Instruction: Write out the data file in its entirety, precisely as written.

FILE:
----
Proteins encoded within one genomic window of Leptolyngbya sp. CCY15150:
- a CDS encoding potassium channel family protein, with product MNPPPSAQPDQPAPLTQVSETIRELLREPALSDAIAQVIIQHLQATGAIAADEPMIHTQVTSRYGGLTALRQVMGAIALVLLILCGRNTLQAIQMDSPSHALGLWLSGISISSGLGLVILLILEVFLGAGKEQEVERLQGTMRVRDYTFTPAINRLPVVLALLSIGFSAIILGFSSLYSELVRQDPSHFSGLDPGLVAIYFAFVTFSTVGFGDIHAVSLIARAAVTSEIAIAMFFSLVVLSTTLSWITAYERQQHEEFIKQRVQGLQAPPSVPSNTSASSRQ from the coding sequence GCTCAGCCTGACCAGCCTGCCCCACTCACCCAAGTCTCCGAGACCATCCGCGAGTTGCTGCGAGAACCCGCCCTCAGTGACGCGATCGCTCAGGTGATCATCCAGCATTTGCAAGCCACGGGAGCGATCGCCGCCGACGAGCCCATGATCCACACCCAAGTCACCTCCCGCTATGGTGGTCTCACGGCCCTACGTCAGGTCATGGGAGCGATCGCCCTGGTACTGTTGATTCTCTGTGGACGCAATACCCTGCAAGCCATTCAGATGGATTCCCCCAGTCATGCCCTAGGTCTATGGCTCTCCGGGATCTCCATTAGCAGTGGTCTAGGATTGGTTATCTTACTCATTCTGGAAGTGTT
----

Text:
Proteins encoded within one genomic window of Leptolyngbya sp. CCY15150:
- a CDS encoding potassium channel family protein, with product MNPPPSAQPDQPAPLTQVSETIRELLREPALSDAIAQVIIQHLQATGAIAADEPMIHTQVTSRYGGLTALRQVMGAIALVLLILCGRNTLQAIQMDSPSHALGLWLSGISISSGLGLVILLILEVFLGAGKEQEVERLQGTMRVRDYTFTPAINRLPVVLALLSIGFSAIILGFSSLYSELVRQDPSHFSGLDPGLVAIYFAFVTFSTVGFGDIHAVSLIARAAVTSEIAIAMFFSLVVLSTTLSWITAYERQQHEEFIKQRVQGLQAPPSVPSNTSASSRQ from the coding sequence GCTCAGCCTGACCAGCCTGCCCCACTCACCCAAGTCTCCGAGACCATCCGCGAGTTGCTGCGAGAACCCGCCCTCAGTGACGCGATCGCTCAGGTGATCATCCAGCATTTGCAAGCCACGGGAGCGATCGCCGCCGACGAGCCCATGATCCACACCCAAGTCACCTCCCGCTATGGTGGTCTCACGGCCCTACGTCAGGTCATGGGAGCGATCGCCCTGGTACTGTTGATTCTCTGTGGACGCAATACCCTGCAAGCCATTCAGATGGATTCCCCCAGTCATGCCCTAGGTCTATGGCTCTCCGGGATCTCCATTAGCAGTGGTCTAGGATTGGTTATCTTACTCATTCTGGAAGTGTT